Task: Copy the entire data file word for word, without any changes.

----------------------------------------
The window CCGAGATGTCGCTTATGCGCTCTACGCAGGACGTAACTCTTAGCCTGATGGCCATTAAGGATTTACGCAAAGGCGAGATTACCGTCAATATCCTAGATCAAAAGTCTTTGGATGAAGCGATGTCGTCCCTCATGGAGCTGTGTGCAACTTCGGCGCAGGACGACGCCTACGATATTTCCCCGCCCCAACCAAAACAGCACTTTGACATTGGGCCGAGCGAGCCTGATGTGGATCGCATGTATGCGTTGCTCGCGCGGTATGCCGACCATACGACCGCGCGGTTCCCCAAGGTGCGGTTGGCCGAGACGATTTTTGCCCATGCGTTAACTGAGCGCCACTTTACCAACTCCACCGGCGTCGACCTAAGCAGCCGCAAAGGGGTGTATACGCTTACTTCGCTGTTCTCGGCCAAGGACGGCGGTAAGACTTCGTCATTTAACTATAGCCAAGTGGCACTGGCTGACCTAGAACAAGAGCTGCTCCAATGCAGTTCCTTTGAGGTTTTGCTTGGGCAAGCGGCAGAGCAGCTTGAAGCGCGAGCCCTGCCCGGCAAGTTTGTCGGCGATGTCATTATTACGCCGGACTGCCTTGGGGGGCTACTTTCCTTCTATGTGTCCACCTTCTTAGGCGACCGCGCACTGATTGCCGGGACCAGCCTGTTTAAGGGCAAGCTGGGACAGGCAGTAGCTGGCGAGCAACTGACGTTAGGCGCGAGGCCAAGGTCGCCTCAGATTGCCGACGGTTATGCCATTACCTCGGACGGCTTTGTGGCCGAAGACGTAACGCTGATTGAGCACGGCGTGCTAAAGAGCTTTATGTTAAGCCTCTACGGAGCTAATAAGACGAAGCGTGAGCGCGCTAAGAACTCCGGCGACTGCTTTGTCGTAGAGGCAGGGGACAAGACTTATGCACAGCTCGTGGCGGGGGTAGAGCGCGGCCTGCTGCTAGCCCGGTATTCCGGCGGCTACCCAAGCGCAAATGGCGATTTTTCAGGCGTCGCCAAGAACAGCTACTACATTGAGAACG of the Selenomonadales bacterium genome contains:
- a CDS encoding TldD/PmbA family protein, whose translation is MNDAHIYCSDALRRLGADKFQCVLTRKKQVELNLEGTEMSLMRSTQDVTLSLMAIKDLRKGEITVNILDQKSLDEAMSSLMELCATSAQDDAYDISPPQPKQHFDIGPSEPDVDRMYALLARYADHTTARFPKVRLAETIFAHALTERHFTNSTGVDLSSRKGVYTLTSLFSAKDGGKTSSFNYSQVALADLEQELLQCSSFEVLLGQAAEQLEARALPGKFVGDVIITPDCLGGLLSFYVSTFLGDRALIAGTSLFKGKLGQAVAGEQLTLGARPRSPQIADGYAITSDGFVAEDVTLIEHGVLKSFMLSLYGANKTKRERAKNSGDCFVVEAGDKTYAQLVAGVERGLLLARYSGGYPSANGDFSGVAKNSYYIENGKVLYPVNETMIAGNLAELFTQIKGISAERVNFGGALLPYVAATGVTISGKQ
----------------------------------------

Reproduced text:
The window CCGAGATGTCGCTTATGCGCTCTACGCAGGACGTAACTCTTAGCCTGATGGCCATTAAGGATTTACGCAAAGGCGAGATTACCGTCAATATCCTAGATCAAAAGTCTTTGGATGAAGCGATGTCGTCCCTCATGGAGCTGTGTGCAACTTCGGCGCAGGACGACGCCTACGATATTTCCCCGCCCCAACCAAAACAGCACTTTGACATTGGGCCGAGCGAGCCTGATGTGGATCGCATGTATGCGTTGCTCGCGCGGTATGCCGACCATACGACCGCGCGGTTCCCCAAGGTGCGGTTGGCCGAGACGATTTTTGCCCATGCGTTAACTGAGCGCCACTTTACCAACTCCACCGGCGTCGACCTAAGCAGCCGCAAAGGGGTGTATACGCTTACTTCGCTGTTCTCGGCCAAGGACGGCGGTAAGACTTCGTCATTTAACTATAGCCAAGTGGCACTGGCTGACCTAGAACAAGAGCTGCTCCAATGCAGTTCCTTTGAGGTTTTGCTTGGGCAAGCGGCAGAGCAGCTTGAAGCGCGAGCCCTGCCCGGCAAGTTTGTCGGCGATGTCATTATTACGCCGGACTGCCTTGGGGGGCTACTTTCCTTCTATGTGTCCACCTTCTTAGGCGACCGCGCACTGATTGCCGGGACCAGCCTGTTTAAGGGCAAGCTGGGACAGGCAGTAGCTGGCGAGCAACTGACGTTAGGCGCGAGGCCAAGGTCGCCTCAGATTGCCGACGGTTATGCCATTACCTCGGACGGCTTTGTGGCCGAAGACGTAACGCTGATTGAGCACGGCGTGCTAAAGAGCTTTATGTTAAGCCTCTACGGAGCTAATAAGACGAAGCGTGAGCGCGCTAAGAACTCCGGCGACTGCTTTGTCGTAGAGGCAGGGGACAAGACTTATGCACAGCTCGTGGCGGGGGTAGAGCGCGGCCTGCTGCTAGCCCGGTATTCCGGCGGCTACCCAAGCGCAAATGGCGATTTTTCAGGCGTCGCCAAGAACAGCTACTACATTGAGAACG of the Selenomonadales bacterium genome contains:
- a CDS encoding TldD/PmbA family protein, whose translation is MNDAHIYCSDALRRLGADKFQCVLTRKKQVELNLEGTEMSLMRSTQDVTLSLMAIKDLRKGEITVNILDQKSLDEAMSSLMELCATSAQDDAYDISPPQPKQHFDIGPSEPDVDRMYALLARYADHTTARFPKVRLAETIFAHALTERHFTNSTGVDLSSRKGVYTLTSLFSAKDGGKTSSFNYSQVALADLEQELLQCSSFEVLLGQAAEQLEARALPGKFVGDVIITPDCLGGLLSFYVSTFLGDRALIAGTSLFKGKLGQAVAGEQLTLGARPRSPQIADGYAITSDGFVAEDVTLIEHGVLKSFMLSLYGANKTKRERAKNSGDCFVVEAGDKTYAQLVAGVERGLLLARYSGGYPSANGDFSGVAKNSYYIENGKVLYPVNETMIAGNLAELFTQIKGISAERVNFGGALLPYVAATGVTISGKQ